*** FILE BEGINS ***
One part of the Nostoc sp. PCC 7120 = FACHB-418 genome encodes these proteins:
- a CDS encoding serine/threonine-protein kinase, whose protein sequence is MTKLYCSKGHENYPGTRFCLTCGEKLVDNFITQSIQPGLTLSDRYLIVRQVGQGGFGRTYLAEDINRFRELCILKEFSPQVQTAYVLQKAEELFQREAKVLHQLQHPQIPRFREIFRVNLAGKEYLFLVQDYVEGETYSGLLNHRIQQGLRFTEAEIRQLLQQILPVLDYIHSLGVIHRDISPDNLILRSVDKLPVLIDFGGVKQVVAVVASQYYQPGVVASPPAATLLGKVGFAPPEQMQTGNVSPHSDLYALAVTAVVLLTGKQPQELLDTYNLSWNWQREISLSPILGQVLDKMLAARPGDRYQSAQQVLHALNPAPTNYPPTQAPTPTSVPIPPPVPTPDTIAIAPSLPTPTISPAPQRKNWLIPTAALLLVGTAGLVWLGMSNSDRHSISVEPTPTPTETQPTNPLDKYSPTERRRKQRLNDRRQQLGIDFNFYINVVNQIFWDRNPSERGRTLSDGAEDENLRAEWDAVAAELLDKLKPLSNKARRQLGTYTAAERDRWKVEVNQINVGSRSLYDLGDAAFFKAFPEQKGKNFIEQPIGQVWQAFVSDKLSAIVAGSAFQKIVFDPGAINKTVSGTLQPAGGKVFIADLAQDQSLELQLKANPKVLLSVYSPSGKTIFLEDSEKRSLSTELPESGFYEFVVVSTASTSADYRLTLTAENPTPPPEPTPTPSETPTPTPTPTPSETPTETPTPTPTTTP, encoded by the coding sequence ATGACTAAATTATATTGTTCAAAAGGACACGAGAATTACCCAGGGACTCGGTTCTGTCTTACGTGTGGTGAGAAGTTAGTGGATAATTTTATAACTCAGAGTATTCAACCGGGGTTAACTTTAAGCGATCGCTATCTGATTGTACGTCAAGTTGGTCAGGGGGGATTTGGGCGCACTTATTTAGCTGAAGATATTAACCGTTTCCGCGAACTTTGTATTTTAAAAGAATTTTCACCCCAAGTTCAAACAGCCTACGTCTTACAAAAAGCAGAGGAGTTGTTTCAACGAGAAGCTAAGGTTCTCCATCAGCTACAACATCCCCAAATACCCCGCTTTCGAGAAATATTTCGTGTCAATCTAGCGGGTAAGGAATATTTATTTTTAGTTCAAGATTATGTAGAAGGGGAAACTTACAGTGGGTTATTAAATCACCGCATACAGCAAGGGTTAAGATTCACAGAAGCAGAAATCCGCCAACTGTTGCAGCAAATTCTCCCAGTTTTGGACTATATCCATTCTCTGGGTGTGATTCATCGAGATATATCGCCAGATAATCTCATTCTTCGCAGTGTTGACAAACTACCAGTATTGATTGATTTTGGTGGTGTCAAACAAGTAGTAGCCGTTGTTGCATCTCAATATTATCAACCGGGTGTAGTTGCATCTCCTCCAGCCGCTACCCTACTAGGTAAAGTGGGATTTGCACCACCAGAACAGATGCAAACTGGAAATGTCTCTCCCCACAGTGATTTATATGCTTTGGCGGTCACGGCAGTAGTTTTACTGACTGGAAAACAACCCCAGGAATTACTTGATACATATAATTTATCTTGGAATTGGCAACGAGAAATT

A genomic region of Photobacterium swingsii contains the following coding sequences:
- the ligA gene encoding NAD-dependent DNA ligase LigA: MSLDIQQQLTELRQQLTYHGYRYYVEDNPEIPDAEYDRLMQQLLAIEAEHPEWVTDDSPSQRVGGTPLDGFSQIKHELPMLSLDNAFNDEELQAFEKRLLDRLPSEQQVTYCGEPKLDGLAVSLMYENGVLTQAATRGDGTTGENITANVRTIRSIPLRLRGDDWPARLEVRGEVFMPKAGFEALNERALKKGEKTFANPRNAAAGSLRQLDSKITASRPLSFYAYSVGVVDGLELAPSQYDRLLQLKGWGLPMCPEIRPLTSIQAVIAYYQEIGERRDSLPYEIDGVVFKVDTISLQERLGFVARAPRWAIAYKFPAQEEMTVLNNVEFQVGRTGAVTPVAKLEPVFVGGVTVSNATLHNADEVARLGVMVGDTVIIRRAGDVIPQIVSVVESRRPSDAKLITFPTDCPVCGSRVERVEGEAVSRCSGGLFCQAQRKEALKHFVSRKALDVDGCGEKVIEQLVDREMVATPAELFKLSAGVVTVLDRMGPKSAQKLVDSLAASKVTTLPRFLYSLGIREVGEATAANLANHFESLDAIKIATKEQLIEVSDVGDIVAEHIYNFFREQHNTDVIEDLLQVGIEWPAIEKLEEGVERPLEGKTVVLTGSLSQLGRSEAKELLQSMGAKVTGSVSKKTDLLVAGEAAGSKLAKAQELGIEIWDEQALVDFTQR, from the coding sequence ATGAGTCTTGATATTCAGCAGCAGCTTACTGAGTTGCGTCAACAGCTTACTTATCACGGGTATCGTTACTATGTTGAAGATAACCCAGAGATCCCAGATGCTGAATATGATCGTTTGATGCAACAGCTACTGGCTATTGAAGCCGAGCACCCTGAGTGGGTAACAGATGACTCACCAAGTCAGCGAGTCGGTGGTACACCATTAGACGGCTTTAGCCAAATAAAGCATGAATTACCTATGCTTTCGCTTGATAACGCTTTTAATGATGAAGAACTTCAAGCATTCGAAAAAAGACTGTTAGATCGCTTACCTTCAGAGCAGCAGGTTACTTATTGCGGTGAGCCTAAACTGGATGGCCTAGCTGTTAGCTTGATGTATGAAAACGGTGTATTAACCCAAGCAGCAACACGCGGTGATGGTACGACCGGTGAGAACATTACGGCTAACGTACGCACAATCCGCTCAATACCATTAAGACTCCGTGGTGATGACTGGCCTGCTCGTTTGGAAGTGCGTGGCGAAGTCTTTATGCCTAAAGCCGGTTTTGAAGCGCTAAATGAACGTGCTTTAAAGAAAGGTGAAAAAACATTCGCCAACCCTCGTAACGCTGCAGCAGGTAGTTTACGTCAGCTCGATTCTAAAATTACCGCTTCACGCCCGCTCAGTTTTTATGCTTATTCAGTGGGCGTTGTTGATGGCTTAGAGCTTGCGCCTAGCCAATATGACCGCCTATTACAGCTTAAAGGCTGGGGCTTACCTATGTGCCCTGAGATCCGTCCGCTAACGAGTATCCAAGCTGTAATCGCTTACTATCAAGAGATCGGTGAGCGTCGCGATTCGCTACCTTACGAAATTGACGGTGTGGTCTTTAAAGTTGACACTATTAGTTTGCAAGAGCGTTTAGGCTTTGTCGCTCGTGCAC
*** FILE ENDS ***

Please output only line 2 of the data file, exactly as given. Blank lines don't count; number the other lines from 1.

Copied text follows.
- a CDS encoding serine/threonine-protein kinase, whose protein sequence is MTKLYCSKGHENYPGTRFCLTCGEKLVDNFITQSIQPGLTLSDRYLIVRQVGQGGFGRTYLAEDINRFRELCILKEFSPQVQTAYVLQKAEELFQREAKVLHQLQHPQIPRFREIFRVNLAGKEYLFLVQDYVEGETYSGLLNHRIQQGLRFTEAEIRQLLQQILPVLDYIHSLGVIHRDISPDNLILRSVDKLPVLIDFGGVKQVVAVVASQYYQPGVVASPPAATLLGKVGFAPPEQMQTGNVSPHSDLYALAVTAVVLLTGKQPQELLDTYNLSWNWQREISLSPILGQVLDKMLAARPGDRYQSAQQVLHALNPAPTNYPPTQAPTPTSVPIPPPVPTPDTIAIAPSLPTPTISPAPQRKNWLIPTAALLLVGTAGLVWLGMSNSDRHSISVEPTPTPTETQPTNPLDKYSPTERRRKQRLNDRRQQLGIDFNFYINVVNQIFWDRNPSERGRTLSDGAEDENLRAEWDAVAAELLDKLKPLSNKARRQLGTYTAAERDRWKVEVNQINVGSRSLYDLGDAAFFKAFPEQKGKNFIEQPIGQVWQAFVSDKLSAIVAGSAFQKIVFDPGAINKTVSGTLQPAGGKVFIADLAQDQSLELQLKANPKVLLSVYSPSGKTIFLEDSEKRSLSTELPESGFYEFVVVSTASTSADYRLTLTAENPTPPPEPTPTPSETPTPTPTPTPSETPTETPTPTPTTTP, encoded by the coding sequence ATGACTAAATTATATTGTTCAAAAGGACACGAGAATTACCCAGGGACTCGGTTCTGTCTTACGTGTGGTGAGAAGTTAGTGGATAATTTTATAACTCAGAGTATTCAACCGGGGTTAACTTTAAGCGATCGCTATCTGATTGTACGTCAAGTTGGTCAGGGGGGATTTGGGCGCACTTATTTAGCTGAAGATATTAACCGTTTCCGCGAACTTTGTATTTTAAAAGAATTTTCACCCCAAGTTCAAACAGCCTACGTCTTACAAAAAGCAGAGGAGTTGTTTCAACGAGAAGCTAAGGTTCTCCATCAGCTACAACATCCCCAAATACCCCGCTTTCGAGAAATATTTCGTGTCAATCTAGCGGGTAAGGAATATTTATTTTTAGTTCAAGATTATGTAGAAGGGGAAACTTACAGTGGGTTATTAAATCACCGCATACAGCAAGGGTTAAGATTCACAGAAGCAGAAATCCGCCAACTGTTGCAGCAAATTCTCCCAGTTTTGGACTATATCCATTCTCTGGGTGTGATTCATCGAGATATATCGCCAGATAATCTCATTCTTCGCAGTGTTGACAAACTACCAGTATTGATTGATTTTGGTGGTGTCAAACAAGTAGTAGCCGTTGTTGCATCTCAATATTATCAACCGGGTGTAGTTGCATCTCCTCCAGCCGCTACCCTACTAGGTAAAGTGGGATTTGCACCACCAGAACAGATGCAAACTGGAAATGTCTCTCCCCACAGTGATTTATATGCTTTGGCGGTCACGGCAGTAGTTTTACTGACTGGAAAACAACCCCAGGAATTACTTGATACATATAATTTATCTTGGAATTGGCAACGAGAAATT